J Exp Med. 2008 Mar 31 [Epub ahead of print]
IL-9- and mast cell-mediated intestinal permeability predisposes to oral antigen hypersensitivity.
Forbes EE, Groschwitz K, Abonia JP, Brandt EB, Cohen E, Blanchard C, Ahrens R, Seidu L, McKenzie A, Strait R, Finkelman FD, Foster PS, Matthaei KI, Rothenberg ME, Hogan SP. Division of Allergy and Immunology, 2Division of Immunobiology, 3Graduate Program of Immunobiology, and 4Division of Emergency Medicine, Cincinnati Children's Hospital Medical Center, Department of Pediatrics, University of Cincinnati College of Medicine, Cincinnati, OH 45267.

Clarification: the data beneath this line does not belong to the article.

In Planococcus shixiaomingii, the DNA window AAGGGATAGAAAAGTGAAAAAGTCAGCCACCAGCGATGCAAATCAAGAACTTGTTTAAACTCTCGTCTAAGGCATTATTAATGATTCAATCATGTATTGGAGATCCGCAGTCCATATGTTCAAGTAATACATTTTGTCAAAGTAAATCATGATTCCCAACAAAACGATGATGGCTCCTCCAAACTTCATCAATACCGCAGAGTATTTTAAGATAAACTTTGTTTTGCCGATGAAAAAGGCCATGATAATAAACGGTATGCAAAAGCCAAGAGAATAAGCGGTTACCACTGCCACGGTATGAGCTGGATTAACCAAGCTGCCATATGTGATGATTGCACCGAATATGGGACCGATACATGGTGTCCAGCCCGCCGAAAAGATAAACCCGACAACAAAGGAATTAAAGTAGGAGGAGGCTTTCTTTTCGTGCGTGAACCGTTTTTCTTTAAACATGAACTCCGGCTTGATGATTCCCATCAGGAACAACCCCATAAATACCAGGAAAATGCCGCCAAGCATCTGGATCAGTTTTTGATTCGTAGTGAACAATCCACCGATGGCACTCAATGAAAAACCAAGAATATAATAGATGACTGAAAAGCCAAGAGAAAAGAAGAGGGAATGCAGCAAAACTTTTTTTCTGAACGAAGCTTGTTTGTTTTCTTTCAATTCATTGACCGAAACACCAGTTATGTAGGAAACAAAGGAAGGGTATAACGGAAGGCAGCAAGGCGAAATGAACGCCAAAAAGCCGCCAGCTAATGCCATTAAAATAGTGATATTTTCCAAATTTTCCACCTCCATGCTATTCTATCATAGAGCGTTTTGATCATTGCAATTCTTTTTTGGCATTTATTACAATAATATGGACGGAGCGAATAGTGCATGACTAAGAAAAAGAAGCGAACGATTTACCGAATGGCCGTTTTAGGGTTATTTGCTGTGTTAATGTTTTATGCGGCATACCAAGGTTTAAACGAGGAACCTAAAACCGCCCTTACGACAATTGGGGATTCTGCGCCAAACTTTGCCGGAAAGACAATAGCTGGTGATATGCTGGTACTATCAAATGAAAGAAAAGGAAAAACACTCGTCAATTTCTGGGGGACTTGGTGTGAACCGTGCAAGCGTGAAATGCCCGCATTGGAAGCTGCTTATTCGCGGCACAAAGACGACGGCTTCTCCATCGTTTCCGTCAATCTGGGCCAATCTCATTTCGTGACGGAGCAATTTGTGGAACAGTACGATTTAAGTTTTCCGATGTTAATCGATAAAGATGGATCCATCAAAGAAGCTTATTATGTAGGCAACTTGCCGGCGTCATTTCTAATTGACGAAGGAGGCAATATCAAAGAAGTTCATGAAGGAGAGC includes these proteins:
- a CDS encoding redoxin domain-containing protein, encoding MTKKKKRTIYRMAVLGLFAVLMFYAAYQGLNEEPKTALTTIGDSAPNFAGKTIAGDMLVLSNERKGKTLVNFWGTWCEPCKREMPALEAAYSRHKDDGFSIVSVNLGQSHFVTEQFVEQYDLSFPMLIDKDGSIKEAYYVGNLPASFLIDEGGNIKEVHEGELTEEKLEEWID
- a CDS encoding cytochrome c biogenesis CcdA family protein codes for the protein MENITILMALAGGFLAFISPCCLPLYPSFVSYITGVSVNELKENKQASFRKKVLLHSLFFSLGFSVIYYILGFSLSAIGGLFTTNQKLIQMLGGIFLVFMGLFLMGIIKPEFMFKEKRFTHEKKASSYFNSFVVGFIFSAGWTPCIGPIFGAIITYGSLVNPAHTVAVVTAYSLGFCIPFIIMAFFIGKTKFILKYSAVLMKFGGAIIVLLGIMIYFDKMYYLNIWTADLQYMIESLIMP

Previous mouse and clinical studies demonstrate a link between Th2 intestinal inflammation and induction of the effector phase of food allergy. However, the mechanism by which sensitization and mast cell responses occurs is largely unknown. We demonstrate that interleukin (IL)-9 has an important role in this process. IL-9-deficient mice fail to develop experimental oral antigen-induced intestinal anaphylaxis, and intestinal IL-9 overexpression induces an intestinal anaphylaxis phenotype (intestinal mastocytosis, intestinal permeability, and intravascular leakage). In addition, intestinal IL-9 overexpression predisposes to oral antigen sensitization, which requires mast cells and increased intestinal permeability. These observations demonstrate a central role for IL-9 and mast cells in experimental intestinal permeability in oral antigen sensitization and suggest that IL-9-mediated mast cell responses have an important role in food allergy.
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